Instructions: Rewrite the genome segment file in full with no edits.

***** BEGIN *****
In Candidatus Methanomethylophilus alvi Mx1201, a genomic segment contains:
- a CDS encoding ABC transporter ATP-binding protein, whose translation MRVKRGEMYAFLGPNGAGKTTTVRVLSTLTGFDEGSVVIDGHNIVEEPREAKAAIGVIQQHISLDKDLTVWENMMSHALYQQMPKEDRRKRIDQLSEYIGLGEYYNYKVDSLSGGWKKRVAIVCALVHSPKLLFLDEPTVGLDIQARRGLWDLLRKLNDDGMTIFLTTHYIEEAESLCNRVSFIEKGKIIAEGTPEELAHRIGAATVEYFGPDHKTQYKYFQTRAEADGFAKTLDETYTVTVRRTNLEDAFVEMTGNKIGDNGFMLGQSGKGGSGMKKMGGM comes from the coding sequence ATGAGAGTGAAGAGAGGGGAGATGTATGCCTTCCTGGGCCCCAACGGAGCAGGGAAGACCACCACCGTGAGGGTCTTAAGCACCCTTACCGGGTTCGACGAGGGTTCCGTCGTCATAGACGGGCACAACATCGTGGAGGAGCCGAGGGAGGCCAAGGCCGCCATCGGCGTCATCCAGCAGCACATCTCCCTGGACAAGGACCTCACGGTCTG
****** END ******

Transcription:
In Candidatus Methanomethylophilus alvi Mx1201, a genomic segment contains:
- a CDS encoding ABC transporter ATP-binding protein, whose translation MRVKRGEMYAFLGPNGAGKTTTVRVLSTLTGFDEGSVVIDGHNIVEEPREAKAAIGVIQQHISLDKDLTVWENMMSHALYQQMPKEDRRKRIDQLSEYIGLGEYYNYKVDSLSGGWKKRVAIVCALVHSPKLLFLDEPTVGLDIQARRGLWDLLRKLNDDGMTIFLTTHYIEEAESLCNRVSFIEKGKIIAEGTPEELAHRIGAATVEYFGPDHKTQYKYFQTRAEADGFAKTLDETYTVTVRRTNLEDAFVEMTGNKIGDNGFMLGQSGKGGSGMKKMGGM comes from the coding sequence ATGAGAGTGAAGAGAGGGGAGATGTATGCCTTCCTGGGCCCCAACGGAGCAGGGAAGACCACCACCGTGAGGGTCTTAAGCACCCTTACCGGGTTCGACGAGGGTTCCGTCGTCATAGACGGGCACAACATCGTGGAGGAGCCGAGGGAGGCCAAGGCCGCCATCGGCGTCATCCAGCAGCACATCTCCCTGGACAAGGACCTCACGGTCTG